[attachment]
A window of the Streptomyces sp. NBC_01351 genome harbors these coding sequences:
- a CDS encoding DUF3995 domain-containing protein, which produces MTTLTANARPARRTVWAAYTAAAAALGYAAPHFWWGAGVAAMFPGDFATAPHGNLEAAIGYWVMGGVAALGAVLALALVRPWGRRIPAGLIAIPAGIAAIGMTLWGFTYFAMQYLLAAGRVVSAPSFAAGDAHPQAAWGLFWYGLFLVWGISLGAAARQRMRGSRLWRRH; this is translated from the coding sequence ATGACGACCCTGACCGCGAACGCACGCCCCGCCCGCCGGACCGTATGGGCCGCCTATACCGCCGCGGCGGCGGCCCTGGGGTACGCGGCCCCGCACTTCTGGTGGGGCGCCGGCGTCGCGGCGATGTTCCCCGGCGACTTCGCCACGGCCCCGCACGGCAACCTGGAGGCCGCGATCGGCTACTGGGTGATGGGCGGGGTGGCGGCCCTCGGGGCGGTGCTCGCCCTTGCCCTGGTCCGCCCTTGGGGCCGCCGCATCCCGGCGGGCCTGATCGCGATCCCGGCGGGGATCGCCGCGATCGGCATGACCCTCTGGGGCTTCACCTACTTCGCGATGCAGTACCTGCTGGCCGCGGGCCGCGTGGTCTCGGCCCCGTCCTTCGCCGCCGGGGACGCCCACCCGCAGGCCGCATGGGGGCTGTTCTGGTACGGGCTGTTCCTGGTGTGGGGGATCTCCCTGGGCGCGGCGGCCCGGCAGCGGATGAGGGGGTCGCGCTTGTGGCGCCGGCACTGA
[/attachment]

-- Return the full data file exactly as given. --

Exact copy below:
A window of the Streptomyces sp. NBC_01351 genome harbors these coding sequences:
- a CDS encoding DUF3995 domain-containing protein, which produces MTTLTANARPARRTVWAAYTAAAAALGYAAPHFWWGAGVAAMFPGDFATAPHGNLEAAIGYWVMGGVAALGAVLALALVRPWGRRIPAGLIAIPAGIAAIGMTLWGFTYFAMQYLLAAGRVVSAPSFAAGDAHPQAAWGLFWYGLFLVWGISLGAAARQRMRGSRLWRRH; this is translated from the coding sequence ATGACGACCCTGACCGCGAACGCACGCCCCGCCCGCCGGACCGTATGGGCCGCCTATACCGCCGCGGCGGCGGCCCTGGGGTACGCGGCCCCGCACTTCTGGTGGGGCGCCGGCGTCGCGGCGATGTTCCCCGGCGACTTCGCCACGGCCCCGCACGGCAACCTGGAGGCCGCGATCGGCTACTGGGTGATGGGCGGGGTGGCGGCCCTCGGGGCGGTGCTCGCCCTTGCCCTGGTCCGCCCTTGGGGCCGCCGCATCCCGGCGGGCCTGATCGCGATCCCGGCGGGGATCGCCGCGATCGGCATGACCCTCTGGGGCTTCACCTACTTCGCGATGCAGTACCTGCTGGCCGCGGGCCGCGTGGTCTCGGCCCCGTCCTTCGCCGCCGGGGACGCCCACCCGCAGGCCGCATGGGGGCTGTTCTGGTACGGGCTGTTCCTGGTGTGGGGGATCTCCCTGGGCGCGGCGGCCCGGCAGCGGATGAGGGGGTCGCGCTTGTGGCGCCGGCACTGA